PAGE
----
Duke Nukem (video game)

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Duke Nukem
Episode 1 title screen
Developer(s)Apogee Software
Publisher(s)Apogee Software
Producer(s)Scott Miller
Designer(s)Todd Replogle
Scott Miller
Allen H. Blum III
Programmer(s)Todd Replogle
Artist(s)George Broussard
Jim Norwood
Allen H. Blum III
Composer(s)Scott Miller
SeriesDuke Nukem
Windows, OS X[2][3]
  • WW: December 6, 2012
  • WW: May 21, 2015

Duke Nukem is a 1991 platform game developed and published by Apogee Software for MS-DOS. The 2D, multidirectional scrolling game follows the adventures of fictional character Duke Nukem across three episodes of ten levels each. The name was briefly changed to Duke Nukum to avoid copyright issues.

Duke Nukem was followed by the similarly-styled Duke Nukem II, in 1993. The series made the jump to 3D graphics with Duke Nukem 3D in 1996, which became the most popular of the three games.


Gameplay screenshot

The main objective of the game is to get to the exit of each level, while destroying enemies and collecting points. Many objects onscreen can be shot including boxes, obstacles and blocks. Besides points, some collectibles include health powerups, gun powerups, and some inventory items with special abilities. The final level of each episode has no exit, and is instead completed by finding and defeating Dr. Proton.

At the end of every level (with the exception of the last level in each episode), the player can receive up to seven 10,000 point bonuses, earned by making certain achievements in the level, such as destroying all cameras.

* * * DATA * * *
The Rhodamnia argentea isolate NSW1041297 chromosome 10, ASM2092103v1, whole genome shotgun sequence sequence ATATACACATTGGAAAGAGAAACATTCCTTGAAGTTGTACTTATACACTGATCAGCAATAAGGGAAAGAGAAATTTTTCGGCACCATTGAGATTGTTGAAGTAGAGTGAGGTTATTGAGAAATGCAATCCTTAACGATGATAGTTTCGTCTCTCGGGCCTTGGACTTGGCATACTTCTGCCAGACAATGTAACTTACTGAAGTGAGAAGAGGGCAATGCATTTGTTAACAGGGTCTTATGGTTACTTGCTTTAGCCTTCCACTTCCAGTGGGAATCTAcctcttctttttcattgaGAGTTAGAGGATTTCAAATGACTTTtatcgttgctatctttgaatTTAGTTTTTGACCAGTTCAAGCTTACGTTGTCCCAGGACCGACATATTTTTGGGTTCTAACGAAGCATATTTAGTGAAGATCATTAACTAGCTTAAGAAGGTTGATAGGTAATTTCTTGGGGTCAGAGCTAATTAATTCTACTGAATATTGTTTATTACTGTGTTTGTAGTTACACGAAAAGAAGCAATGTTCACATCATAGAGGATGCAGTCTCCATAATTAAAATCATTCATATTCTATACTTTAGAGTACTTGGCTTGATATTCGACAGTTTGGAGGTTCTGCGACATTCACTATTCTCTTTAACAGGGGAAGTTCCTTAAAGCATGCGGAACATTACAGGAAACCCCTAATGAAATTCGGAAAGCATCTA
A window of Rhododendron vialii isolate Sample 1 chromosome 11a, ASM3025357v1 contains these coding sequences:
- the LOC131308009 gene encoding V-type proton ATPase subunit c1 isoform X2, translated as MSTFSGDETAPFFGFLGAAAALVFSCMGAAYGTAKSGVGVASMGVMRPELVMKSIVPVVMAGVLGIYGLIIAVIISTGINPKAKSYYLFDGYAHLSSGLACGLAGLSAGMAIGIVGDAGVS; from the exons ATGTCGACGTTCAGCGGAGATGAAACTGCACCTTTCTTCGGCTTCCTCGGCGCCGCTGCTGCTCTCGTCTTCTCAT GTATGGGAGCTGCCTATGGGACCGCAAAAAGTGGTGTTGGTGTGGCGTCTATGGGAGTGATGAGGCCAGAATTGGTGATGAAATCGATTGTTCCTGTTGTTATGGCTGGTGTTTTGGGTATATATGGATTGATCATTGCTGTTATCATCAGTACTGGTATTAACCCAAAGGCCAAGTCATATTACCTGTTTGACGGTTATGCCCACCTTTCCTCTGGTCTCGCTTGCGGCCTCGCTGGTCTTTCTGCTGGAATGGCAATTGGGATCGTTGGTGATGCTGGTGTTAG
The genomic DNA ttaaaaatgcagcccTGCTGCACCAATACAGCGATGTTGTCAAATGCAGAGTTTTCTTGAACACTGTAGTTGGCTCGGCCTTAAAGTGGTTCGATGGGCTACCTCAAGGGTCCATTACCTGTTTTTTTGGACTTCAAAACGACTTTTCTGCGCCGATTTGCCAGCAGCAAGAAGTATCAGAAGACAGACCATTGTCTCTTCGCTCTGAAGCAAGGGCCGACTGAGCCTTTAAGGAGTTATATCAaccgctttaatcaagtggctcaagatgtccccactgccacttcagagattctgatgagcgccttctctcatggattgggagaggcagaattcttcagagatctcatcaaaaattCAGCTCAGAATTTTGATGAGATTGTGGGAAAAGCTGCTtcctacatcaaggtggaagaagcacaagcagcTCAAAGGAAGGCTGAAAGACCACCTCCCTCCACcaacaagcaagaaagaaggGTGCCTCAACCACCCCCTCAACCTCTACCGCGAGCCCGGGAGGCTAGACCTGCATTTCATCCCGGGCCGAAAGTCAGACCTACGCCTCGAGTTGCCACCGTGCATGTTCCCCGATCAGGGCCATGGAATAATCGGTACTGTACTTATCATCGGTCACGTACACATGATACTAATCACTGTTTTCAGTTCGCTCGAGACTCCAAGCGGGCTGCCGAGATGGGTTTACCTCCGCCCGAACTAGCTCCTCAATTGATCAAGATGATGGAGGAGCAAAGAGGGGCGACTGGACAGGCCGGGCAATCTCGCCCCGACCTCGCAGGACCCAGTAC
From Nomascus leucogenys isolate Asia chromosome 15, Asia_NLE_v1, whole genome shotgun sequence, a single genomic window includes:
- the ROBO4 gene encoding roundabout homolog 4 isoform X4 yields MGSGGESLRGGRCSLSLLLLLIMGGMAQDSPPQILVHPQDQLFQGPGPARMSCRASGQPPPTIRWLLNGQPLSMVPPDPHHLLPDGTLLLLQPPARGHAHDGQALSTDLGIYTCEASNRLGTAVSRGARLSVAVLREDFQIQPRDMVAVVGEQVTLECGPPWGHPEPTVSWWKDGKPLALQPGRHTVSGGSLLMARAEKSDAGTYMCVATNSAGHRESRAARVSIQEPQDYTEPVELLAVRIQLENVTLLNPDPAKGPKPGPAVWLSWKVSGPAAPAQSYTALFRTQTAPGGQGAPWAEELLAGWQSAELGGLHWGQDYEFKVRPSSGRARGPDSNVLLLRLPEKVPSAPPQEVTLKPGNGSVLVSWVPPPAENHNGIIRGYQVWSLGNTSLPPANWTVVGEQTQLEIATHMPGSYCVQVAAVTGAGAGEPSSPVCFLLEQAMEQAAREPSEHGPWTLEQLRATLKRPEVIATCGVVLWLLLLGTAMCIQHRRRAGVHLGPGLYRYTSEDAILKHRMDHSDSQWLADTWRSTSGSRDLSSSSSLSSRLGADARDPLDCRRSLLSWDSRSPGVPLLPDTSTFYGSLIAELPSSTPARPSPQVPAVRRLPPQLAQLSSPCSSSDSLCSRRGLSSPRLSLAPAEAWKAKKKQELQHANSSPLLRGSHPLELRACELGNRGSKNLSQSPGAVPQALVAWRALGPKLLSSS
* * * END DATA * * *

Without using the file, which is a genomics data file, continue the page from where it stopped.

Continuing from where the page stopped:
The game is set in the year 1997. Dr. Proton is a madman, determined to take over the world with his army of Techbots. Duke Nukem, the eponymous hero, takes upon the task of stopping him. The first episode takes place in the devastated city of Los Angeles. In the second episode, Duke chases Dr. Proton to his secret moonbase. In the third episode, Dr. Proton escapes into the future, and Duke pursues him through time, to put an end to his mad schemes.


According to programmer and co-creator Todd Replogle, John Carmack helped him program some low-level parts of the game code in assembly language.[5] The game world scrolls by shifting 8x8 "blocks" rather than individual pixels.

The graphics borrowed heavily from other games, such as Turrican[6] and the MS-DOS version of Mega Man.[7]

Legal concerns with the game name[edit]

After the game's release, Apogee Software became aware that the Captain Planet and the Planeteers animated series featured a character with the same name (Duke Nukem) and therefore to avoid a lawsuit, the software house renamed the 2.0 version of its game Duke Nukum.[8] It later turned out that Duke Nukem was not a registered name, so Apogee registered it and used the original Duke Nukem name in the sequels.[8]


Scott Miller estimates that the game eventually sold between 60,000 and 70,000 copies.[9]


  1. ^ "3D Realms Site: History". 3D Realms.
  2. ^ "Release: Duke Nukem 1+2". GOG.com. December 6, 2012. Retrieved May 6, 2019.
  3. ^ "Duke Nukem 1 and 2 now available for Mac on GOG.com". Engadget. December 6, 2012. Retrieved May 6, 2019.
  4. ^ "Changelog post #1". GOG.com. Retrieved May 6, 2019.
  5. ^ "Todd Replogle interview (from 2001)". www.strifestreams.com. Retrieved September 19, 2017.
  6. ^ "Duke Nukem stole graphics from Turrican!". nemmelheim.de. Archived from the original on June 15, 2008. Retrieved June 21, 2008.
  7. ^ "S&F Prod. – Duke Nukum". Archived from the original on June 10, 2008. Retrieved June 21, 2008.
  8. ^ a b "3D Realms Site: Duke Nukem I". Archived from the original on November 10, 2014. Retrieved June 21, 2008.
  9. ^ Edwards, Benj (August 21, 2009). "20 Years Of Evolution: Scott Miller And 3D Realms". Gamasutra. UBM. Retrieved November 30, 2017.

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